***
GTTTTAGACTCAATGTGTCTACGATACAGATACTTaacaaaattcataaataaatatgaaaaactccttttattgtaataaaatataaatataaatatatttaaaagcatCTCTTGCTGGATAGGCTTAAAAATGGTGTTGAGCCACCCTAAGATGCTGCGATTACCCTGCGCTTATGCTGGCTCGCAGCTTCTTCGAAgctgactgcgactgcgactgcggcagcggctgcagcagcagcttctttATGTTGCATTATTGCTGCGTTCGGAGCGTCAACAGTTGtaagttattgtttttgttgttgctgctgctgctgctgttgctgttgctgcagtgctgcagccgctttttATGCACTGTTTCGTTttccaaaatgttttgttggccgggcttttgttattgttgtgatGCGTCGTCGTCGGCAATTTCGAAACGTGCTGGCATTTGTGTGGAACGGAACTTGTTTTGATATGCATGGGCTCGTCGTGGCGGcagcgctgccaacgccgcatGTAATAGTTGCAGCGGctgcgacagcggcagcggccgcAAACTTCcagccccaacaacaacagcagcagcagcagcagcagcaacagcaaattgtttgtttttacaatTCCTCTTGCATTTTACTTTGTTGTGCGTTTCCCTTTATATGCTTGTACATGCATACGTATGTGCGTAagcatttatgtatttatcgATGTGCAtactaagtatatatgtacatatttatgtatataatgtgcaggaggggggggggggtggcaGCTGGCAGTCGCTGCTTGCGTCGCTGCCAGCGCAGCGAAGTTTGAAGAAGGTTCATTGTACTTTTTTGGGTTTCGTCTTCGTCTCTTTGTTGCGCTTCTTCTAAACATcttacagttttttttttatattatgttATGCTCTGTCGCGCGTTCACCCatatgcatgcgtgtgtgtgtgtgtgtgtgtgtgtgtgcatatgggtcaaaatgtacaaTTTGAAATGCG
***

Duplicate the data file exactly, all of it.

GTTTTAGACTCAATGTGTCTACGATACAGATACTTaacaaaattcataaataaatatgaaaaactccttttattgtaataaaatataaatataaatatatttaaaagcatCTCTTGCTGGATAGGCTTAAAAATGGTGTTGAGCCACCCTAAGATGCTGCGATTACCCTGCGCTTATGCTGGCTCGCAGCTTCTTCGAAgctgactgcgactgcgactgcggcagcggctgcagcagcagcttctttATGTTGCATTATTGCTGCGTTCGGAGCGTCAACAGTTGtaagttattgtttttgttgttgctgctgctgctgctgttgctgttgctgcagtgctgcagccgctttttATGCACTGTTTCGTTttccaaaatgttttgttggccgggcttttgttattgttgtgatGCGTCGTCGTCGGCAATTTCGAAACGTGCTGGCATTTGTGTGGAACGGAACTTGTTTTGATATGCATGGGCTCGTCGTGGCGGcagcgctgccaacgccgcatGTAATAGTTGCAGCGGctgcgacagcggcagcggccgcAAACTTCcagccccaacaacaacagcagcagcagcagcagcagcaacagcaaattgtttgtttttacaatTCCTCTTGCATTTTACTTTGTTGTGCGTTTCCCTTTATATGCTTGTACATGCATACGTATGTGCGTAagcatttatgtatttatcgATGTGCAtactaagtatatatgtacatatttatgtatataatgtgcaggaggggggggggggtggcaGCTGGCAGTCGCTGCTTGCGTCGCTGCCAGCGCAGCGAAGTTTGAAGAAGGTTCATTGTACTTTTTTGGGTTTCGTCTTCGTCTCTTTGTTGCGCTTCTTCTAAACATcttacagttttttttttatattatgttATGCTCTGTCGCGCGTTCACCCatatgcatgcgtgtgtgtgtgtgtgtgtgtgtgtgtgcatatgggtcaaaatgtacaaTTTGAAATGCG